Saturday, March 31, 2007

To any loyal readers

I am going to be out of the country next week, so don't expect anything new until Easter or later. Best of luck with all of your endeavors.

Wednesday, March 28, 2007

The Economics of Residency Part III: Payment

Many people don't know this, but Medicare, when they aren't collecting money from residents paychecks as employees, actually gives every residency program a student stipend for every resident that they take. This can be a six figure stipend. In that same vein, hospitals are not allowed to bill for the work that residents due. If my understanding of this process is correct, this stipend is actually modified as a ratio of the Medicare work done at the hospital (Someone please correct me on this one point if I am mistaken). Hospitals pay residents and provide all benefits given to residents with this stipened. The astute observer who read my previous post would notice that this leaves the hospital with a hefty payment in exchange for training the resident. This of course, leads to another contradiction.

Hospitals receive a significant benefit for having residents available. They cover the floors, they operate on low level cases with minimal supervision, they "move the meat" so to speak in the ED, and they provide 24 hour call coverage that often prevents attendings with hospital priveleges from having to come in at 2:00 AM. Hospitals cannot bill for resident's work directly, but they can bill for hospital services, and because residents often perform these services, the hospital bills for them indirectly.

Moreover, because resident's cannot bill when they are actually performing higher level physician functions, there is a perverse incentive to engage residents in scut work. A resident costs the same whether he does 100 blood draws or scrubs in on an interesting case beyond his current skill level. However, when he does 100 blood draws, the hospital doesn't have to hire a phlebotomist. This saves them money. If he scrubs in on an interesting case beyond his skill level (where he might learn something), the hospital not only cannot charge for his presence in the room, but he will actually slow down the attending physician who CAN bill. Thus, the incentive is exactly the opposite of what would be expected from a residency program.

Flying in the face of many years of tradition, I hereby move that the Medicare stipend be removed and residents be allowed to bill for the work that they do. This would accomplish two things:

1. Hospitals would have an economic incentive to use residents efficiently. Having a resident actually engaged in productive activity is probably better for educational purposes than having them engaged in scut. Also, this would put residents on the same billing level atleast as the hospital PAs and NPs, diminishing the backwards incentive for hospitals to not hire necessary coverage. Higher resident billing rates would reduce incentive for having them do the work of ancillary staff.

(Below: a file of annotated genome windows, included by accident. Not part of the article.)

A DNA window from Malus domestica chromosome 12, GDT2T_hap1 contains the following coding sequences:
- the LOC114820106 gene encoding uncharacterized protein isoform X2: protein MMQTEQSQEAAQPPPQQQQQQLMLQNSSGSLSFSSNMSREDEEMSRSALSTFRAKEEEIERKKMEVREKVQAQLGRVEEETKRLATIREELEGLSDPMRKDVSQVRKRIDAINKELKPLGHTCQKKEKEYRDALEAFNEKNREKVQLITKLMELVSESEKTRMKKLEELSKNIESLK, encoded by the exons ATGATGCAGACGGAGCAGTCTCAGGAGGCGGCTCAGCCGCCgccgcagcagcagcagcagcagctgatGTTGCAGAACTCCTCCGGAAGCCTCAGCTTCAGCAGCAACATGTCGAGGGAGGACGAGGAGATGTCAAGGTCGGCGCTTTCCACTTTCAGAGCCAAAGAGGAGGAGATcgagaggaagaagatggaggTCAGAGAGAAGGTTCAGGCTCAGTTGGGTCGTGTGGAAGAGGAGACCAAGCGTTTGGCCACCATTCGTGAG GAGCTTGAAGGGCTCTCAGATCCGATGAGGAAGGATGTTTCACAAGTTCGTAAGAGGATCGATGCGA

2. Programs would have an economic incentive tfor teaching residents skills early, as the program could actually benefit economically from having a resident who could bill for those cases. The resident should also be able to bill as an assistant. As unfond as I am of Medicare, if they absolutely must be involved, paying the resident as an assistant rather than giving the program a lump sum would be a much better incentive.

Also, as long as residency is required for certification, hospitals should be required to reimburse residents atleast a portion of what they actually generate. I'd love to let the market sort out this mess, but that can't happen within the controlled licensing system. Until the system changes, residents cannot fairly negotiate these rates themselves, and there has to be some sort of legitimate recompense for work completed.

There is however, a significant barrier to implementation of any change towards autonomy. Like most things these days, it lies in liability. Stick around for my next post on malpractice.

Sunday, March 25, 2007

The Economics of Residency Part II: $5-$20/Hour

There is relatively minor variation in pay between US residency programs and virtually no variation between specialties within the same program. This creates a rather odd pay scenario. After completing four years of medical school, all graduates who enter residency will be paid between $38k and $55k. This varies a little with regards to the military, which pays its residents more (You get to pay it back later, trust me). Most programs are close to $40k. This leaves a pathology resident who is assigned a 40 hour work week with a pay rate of about $20/hour. For our surgeon in a program that is adherent to the 88 hour work week maximum, the rate is closer to $7/hour if overtime were calculated. In a non-adherent program, this can be worse. Thus, a surgery intern may actually make less than the service worker in the cafeteria of the same hospital in which he works. This may actually put some residents below the minimum wage in the state in which they work. Most programs and specialties are in-between, with pay hovering in the $10/hour range. One might ask why this happens and how it is justified. Why do physicians put up with it?